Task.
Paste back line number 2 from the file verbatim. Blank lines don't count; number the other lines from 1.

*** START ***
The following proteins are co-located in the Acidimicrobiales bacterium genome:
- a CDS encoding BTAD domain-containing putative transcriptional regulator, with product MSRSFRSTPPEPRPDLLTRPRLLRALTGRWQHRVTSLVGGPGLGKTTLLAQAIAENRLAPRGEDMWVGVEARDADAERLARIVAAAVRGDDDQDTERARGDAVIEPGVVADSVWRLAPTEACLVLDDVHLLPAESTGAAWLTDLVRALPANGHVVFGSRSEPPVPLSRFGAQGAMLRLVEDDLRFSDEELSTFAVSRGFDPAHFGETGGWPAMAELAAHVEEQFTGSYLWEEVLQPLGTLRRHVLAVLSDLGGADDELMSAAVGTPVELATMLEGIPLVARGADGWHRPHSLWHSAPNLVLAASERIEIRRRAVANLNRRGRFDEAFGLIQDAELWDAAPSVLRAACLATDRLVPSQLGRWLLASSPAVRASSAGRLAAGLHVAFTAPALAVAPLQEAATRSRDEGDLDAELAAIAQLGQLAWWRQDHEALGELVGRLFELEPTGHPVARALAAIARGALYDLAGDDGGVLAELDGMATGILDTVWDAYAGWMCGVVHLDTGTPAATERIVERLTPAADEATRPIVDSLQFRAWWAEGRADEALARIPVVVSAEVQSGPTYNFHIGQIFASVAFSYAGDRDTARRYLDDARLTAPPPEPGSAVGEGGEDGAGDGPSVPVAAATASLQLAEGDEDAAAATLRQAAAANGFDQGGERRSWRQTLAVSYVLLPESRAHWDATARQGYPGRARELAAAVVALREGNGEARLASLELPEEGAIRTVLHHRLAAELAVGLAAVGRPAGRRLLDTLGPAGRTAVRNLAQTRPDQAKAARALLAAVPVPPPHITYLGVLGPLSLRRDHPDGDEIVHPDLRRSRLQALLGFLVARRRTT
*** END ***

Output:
- a CDS encoding BTAD domain-containing putative transcriptional regulator, with product MSRSFRSTPPEPRPDLLTRPRLLRALTGRWQHRVTSLVGGPGLGKTTLLAQAIAENRLAPRGEDMWVGVEARDADAERLARIVAAAVRGDDDQDTERARGDAVIEPGVVADSVWRLAPTEACLVLDDVHLLPAESTGAAWLTDLVRALPANGHVVFGSRSEPPVPLSRFGAQGAMLRLVEDDLRFSDEELSTFAVSRGFDPAHFGETGGWPAMAELAAHVEEQFTGSYLWEEVLQPLGTLRRHVLAVLSDLGGADDELMSAAVGTPVELATMLEGIPLVARGADGWHRPHSLWHSAPNLVLAASERIEIRRRAVANLNRRGRFDEAFGLIQDAELWDAAPSVLRAACLATDRLVPSQLGRWLLASSPAVRASSAGRLAAGLHVAFTAPALAVAPLQEAATRSRDEGDLDAELAAIAQLGQLAWWRQDHEALGELVGRLFELEPTGHPVARALAAIARGALYDLAGDDGGVLAELDGMATGILDTVWDAYAGWMCGVVHLDTGTPAATERIVERLTPAADEATRPIVDSLQFRAWWAEGRADEALARIPVVVSAEVQSGPTYNFHIGQIFASVAFSYAGDRDTARRYLDDARLTAPPPEPGSAVGEGGEDGAGDGPSVPVAAATASLQLAEGDEDAAAATLRQAAAANGFDQGGERRSWRQTLAVSYVLLPESRAHWDATARQGYPGRARELAAAVVALREGNGEARLASLELPEEGAIRTVLHHRLAAELAVGLAAVGRPAGRRLLDTLGPAGRTAVRNLAQTRPDQAKAARALLAAVPVPPPHITYLGVLGPLSLRRDHPDGDEIVHPDLRRSRLQALLGFLVARRRTT